I was walking through a busy shopping centre, just me and my two little boys, when I felt that tell-tale “oh f**kin great, I’ve got my period” feeling. This day it wasn’t just a few cheeky spots. It was monsoonal. A bleed so significant it soaked through my pants within minutes. I had nothing on hand, so I had no choice but to walk on with my crimson crotch. Later, I told a girlfriend about it and was surprised to hear, “You must have been mortified!” Umm, no, not really. Being so drunk you vomit in a filthy urinal – that’s kinda embarrassing. Your mother in law walking in on you and her son naked with her bottle of olive oil on the bedside table – yeah, that’s pretty embarrassing. But getting my period? Nah, that’s just shit happenin’.
I was equally surprised when I recently heard some grown, savvy, independent women discussing their periods with an undercurrent of shame. The topic was how to dispose of used tampons/pads at a friend’s home. Some were too embarrassed to use their friends’ bins. Instead they sneak them into their handbag and throw them away discreetly at home. What!? How is carting waste in your purse the more sensible option?
In some parts of the world, our sisters aren’t indulged in such first-world problems. Menstrual taboos come at a greater cost in some communities where girls/women are forced to hide away while bleeding, skipping school or work to avoid the shame. Secrecy around periods is shit – it hurts women. So, can we stop it?
I was equally surprised when I recently heard some grown, savvy, independent women discussing their periods with an undercurrent of shame.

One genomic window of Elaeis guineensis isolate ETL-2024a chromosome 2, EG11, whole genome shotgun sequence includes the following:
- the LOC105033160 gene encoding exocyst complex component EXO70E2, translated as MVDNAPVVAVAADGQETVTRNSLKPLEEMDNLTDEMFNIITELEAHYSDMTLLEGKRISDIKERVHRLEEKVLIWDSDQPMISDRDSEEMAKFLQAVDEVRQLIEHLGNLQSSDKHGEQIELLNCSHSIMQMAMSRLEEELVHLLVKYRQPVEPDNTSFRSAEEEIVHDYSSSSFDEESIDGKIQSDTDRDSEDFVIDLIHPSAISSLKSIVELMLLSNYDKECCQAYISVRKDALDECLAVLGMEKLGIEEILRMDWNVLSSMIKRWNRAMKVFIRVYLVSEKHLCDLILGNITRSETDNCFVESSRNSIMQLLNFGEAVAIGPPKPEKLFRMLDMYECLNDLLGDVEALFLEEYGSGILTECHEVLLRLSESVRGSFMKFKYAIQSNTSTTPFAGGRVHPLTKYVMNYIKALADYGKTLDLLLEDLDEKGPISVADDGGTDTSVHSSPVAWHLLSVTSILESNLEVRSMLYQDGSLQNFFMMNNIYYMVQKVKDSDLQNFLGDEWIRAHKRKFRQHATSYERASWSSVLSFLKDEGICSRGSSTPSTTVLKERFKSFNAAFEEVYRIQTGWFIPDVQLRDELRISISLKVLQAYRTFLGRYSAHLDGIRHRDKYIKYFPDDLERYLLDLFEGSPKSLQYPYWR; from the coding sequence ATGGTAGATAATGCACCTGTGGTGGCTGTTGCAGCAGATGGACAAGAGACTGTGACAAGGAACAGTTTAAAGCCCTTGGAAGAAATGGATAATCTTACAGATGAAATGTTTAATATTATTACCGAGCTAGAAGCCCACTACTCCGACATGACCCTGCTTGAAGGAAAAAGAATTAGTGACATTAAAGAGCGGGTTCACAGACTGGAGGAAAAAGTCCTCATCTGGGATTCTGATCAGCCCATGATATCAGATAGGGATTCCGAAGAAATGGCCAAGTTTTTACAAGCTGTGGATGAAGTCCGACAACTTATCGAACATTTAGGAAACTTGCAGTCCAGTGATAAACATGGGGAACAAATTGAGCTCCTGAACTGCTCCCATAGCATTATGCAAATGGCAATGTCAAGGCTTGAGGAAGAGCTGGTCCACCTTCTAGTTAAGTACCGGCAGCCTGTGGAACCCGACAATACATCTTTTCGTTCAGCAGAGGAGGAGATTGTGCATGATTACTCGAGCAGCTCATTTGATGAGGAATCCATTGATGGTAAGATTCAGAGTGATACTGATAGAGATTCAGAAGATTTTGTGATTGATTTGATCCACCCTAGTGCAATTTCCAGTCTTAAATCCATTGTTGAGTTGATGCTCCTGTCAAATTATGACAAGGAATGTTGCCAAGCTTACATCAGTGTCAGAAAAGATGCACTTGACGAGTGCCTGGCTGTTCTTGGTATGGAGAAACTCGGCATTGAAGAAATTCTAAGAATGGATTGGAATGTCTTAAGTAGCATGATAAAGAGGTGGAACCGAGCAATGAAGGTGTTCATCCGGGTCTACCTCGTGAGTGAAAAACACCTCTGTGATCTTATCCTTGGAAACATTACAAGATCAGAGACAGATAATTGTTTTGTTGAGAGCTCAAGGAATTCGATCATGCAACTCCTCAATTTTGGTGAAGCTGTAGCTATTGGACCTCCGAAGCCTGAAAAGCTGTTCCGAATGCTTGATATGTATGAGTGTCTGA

Remember the shock when marathon runner, Kiran Ghandi, freely ran with her blood on display? She did it simply because a pad would chafe (crikey, yes it would) and stopping for tampon changes would ruin her marathon mojo. I though it was bloody fantastic (pun intended). Good on you, Kiran. Why stop your momentum, your glory, your goal, for overrated so-called dignity? She copped some shit. She was called unladylike. She was called disgusting. Disgusting? For f**k’s sake she wasn’t sitting on someone’s face, she was running. Kiran Ghandi finished that marathon. And she defiantly and inspiringly felt no shame.
Author, lady-love expert and period guru, Lisa Lister from The Sassy She, loved the way “Kiran turned around something that the press were trying to shame her for and instead created a conversation about women bleeding.” Lister explains there was once a time “when a woman’s period was seen (and respected and honoured) as a super power,” but “now we reside in a masculine society that has no guidance or structure for the feminine menstrual experience and many women learn from a young age that their periods – normal biological functions that happen every single month – are somehow wrong, that menstruation is embarrassing, that we should try to keep it hidden and that we shouldn’t talk about it.”
Lister believes shame about menstruation disconnects us from our body and the female experience. It’s not healthy. Periods are not dirty. They are not embarrassing and they should not hold us back*. Why should we feel ashamed or undignified by something so essentially feminine and such a part of our very existence?
*except from sitting on white couches, I think we can all agree that’s just not a good idea.
For more goodness just like this, check out the fab Shannon’s Kitchen here
Have a listen to our chat with the awesome Tara Moss below, then head on over and subscribe to our excellent podcast here.